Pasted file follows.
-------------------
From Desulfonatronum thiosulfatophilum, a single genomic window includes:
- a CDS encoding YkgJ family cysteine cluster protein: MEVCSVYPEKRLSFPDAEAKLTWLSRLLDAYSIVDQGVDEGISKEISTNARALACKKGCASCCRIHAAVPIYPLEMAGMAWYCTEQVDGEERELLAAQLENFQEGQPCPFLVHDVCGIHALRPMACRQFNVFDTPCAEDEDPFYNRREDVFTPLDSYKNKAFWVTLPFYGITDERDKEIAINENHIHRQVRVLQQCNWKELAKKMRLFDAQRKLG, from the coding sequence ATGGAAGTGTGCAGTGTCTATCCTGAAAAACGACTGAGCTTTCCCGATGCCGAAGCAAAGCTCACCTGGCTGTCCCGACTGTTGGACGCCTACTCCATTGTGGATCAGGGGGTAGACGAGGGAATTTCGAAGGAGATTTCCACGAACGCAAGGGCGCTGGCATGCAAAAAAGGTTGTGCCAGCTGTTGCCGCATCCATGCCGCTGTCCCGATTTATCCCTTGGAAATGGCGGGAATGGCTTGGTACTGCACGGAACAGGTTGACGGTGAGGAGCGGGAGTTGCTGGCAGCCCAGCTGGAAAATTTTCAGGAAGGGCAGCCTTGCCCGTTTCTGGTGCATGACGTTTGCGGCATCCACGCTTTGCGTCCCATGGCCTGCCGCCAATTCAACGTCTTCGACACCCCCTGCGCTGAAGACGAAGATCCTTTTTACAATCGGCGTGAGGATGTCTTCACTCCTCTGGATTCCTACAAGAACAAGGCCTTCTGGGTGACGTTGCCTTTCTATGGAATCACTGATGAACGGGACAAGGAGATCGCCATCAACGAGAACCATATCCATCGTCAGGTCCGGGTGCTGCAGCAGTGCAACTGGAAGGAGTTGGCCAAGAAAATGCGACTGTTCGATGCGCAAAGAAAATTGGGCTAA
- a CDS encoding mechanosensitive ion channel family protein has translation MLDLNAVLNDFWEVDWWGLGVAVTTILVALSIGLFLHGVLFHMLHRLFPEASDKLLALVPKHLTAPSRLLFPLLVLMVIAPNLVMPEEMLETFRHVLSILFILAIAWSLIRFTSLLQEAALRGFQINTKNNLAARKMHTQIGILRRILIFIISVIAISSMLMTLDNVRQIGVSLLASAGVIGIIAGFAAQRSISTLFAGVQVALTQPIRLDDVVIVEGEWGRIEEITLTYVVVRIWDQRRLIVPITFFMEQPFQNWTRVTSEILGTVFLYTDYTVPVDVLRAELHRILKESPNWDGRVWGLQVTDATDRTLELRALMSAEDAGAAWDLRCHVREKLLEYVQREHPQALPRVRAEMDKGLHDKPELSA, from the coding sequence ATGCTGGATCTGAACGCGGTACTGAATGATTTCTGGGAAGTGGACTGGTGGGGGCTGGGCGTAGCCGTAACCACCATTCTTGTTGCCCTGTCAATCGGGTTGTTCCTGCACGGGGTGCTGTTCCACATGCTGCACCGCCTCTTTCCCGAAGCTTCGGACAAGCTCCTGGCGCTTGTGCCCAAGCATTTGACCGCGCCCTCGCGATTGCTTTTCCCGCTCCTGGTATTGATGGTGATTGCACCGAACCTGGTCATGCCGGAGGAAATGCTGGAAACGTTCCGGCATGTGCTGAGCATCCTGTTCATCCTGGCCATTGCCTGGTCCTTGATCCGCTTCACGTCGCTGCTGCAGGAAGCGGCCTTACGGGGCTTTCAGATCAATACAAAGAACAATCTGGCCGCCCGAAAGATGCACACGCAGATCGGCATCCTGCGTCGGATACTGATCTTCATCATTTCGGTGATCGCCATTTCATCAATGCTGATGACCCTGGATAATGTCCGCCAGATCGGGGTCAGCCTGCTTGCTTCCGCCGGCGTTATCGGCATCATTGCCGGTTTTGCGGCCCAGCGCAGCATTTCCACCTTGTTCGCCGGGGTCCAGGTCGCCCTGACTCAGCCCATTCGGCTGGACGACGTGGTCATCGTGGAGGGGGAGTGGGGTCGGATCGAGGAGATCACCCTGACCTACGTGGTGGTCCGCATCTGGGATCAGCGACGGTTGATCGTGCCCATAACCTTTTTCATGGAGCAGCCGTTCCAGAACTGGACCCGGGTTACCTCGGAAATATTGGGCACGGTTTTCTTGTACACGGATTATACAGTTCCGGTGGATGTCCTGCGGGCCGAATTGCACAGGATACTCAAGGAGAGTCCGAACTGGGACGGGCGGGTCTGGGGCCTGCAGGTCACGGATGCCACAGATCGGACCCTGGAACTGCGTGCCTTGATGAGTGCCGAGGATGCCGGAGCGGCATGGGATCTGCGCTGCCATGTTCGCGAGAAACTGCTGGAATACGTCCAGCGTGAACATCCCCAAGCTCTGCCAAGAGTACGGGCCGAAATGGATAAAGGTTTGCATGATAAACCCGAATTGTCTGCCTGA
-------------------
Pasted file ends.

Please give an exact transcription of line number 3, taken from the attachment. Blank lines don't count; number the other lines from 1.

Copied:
- a CDS encoding mechanosensitive ion channel family protein has translation MLDLNAVLNDFWEVDWWGLGVAVTTILVALSIGLFLHGVLFHMLHRLFPEASDKLLALVPKHLTAPSRLLFPLLVLMVIAPNLVMPEEMLETFRHVLSILFILAIAWSLIRFTSLLQEAALRGFQINTKNNLAARKMHTQIGILRRILIFIISVIAISSMLMTLDNVRQIGVSLLASAGVIGIIAGFAAQRSISTLFAGVQVALTQPIRLDDVVIVEGEWGRIEEITLTYVVVRIWDQRRLIVPITFFMEQPFQNWTRVTSEILGTVFLYTDYTVPVDVLRAELHRILKESPNWDGRVWGLQVTDATDRTLELRALMSAEDAGAAWDLRCHVREKLLEYVQREHPQALPRVRAEMDKGLHDKPELSA, from the coding sequence ATGCTGGATCTGAACGCGGTACTGAATGATTTCTGGGAAGTGGACTGGTGGGGGCTGGGCGTAGCCGTAACCACCATTCTTGTTGCCCTGTCAATCGGGTTGTTCCTGCACGGGGTGCTGTTCCACATGCTGCACCGCCTCTTTCCCGAAGCTTCGGACAAGCTCCTGGCGCTTGTGCCCAAGCATTTGACCGCGCCCTCGCGATTGCTTTTCCCGCTCCTGGTATTGATGGTGATTGCACCGAACCTGGTCATGCCGGAGGAAATGCTGGAAACGTTCCGGCATGTGCTGAGCATCCTGTTCATCCTGGCCATTGCCTGGTCCTTGATCCGCTTCACGTCGCTGCTGCAGGAAGCGGCCTTACGGGGCTTTCAGATCAATACAAAGAACAATCTGGCCGCCCGAAAGATGCACACGCAGATCGGCATCCTGCGTCGGATACTGATCTTCATCATTTCGGTGATCGCCATTTCATCAATGCTGATGACCCTGGATAATGTCCGCCAGATCGGGGTCAGCCTGCTTGCTTCCGCCGGCGTTATCGGCATCATTGCCGGTTTTGCGGCCCAGCGCAGCATTTCCACCTTGTTCGCCGGGGTCCAGGTCGCCCTGACTCAGCCCATTCGGCTGGACGACGTGGTCATCGTGGAGGGGGAGTGGGGTCGGATCGAGGAGATCACCCTGACCTACGTGGTGGTCCGCATCTGGGATCAGCGACGGTTGATCGTGCCCATAACCTTTTTCATGGAGCAGCCGTTCCAGAACTGGACCCGGGTTACCTCGGAAATATTGGGCACGGTTTTCTTGTACACGGATTATACAGTTCCGGTGGATGTCCTGCGGGCCGAATTGCACAGGATACTCAAGGAGAGTCCGAACTGGGACGGGCGGGTCTGGGGCCTGCAGGTCACGGATGCCACAGATCGGACCCTGGAACTGCGTGCCTTGATGAGTGCCGAGGATGCCGGAGCGGCATGGGATCTGCGCTGCCATGTTCGCGAGAAACTGCTGGAATACGTCCAGCGTGAACATCCCCAAGCTCTGCCAAGAGTACGGGCCGAAATGGATAAAGGTTTGCATGATAAACCCGAATTGTCTGCCTGA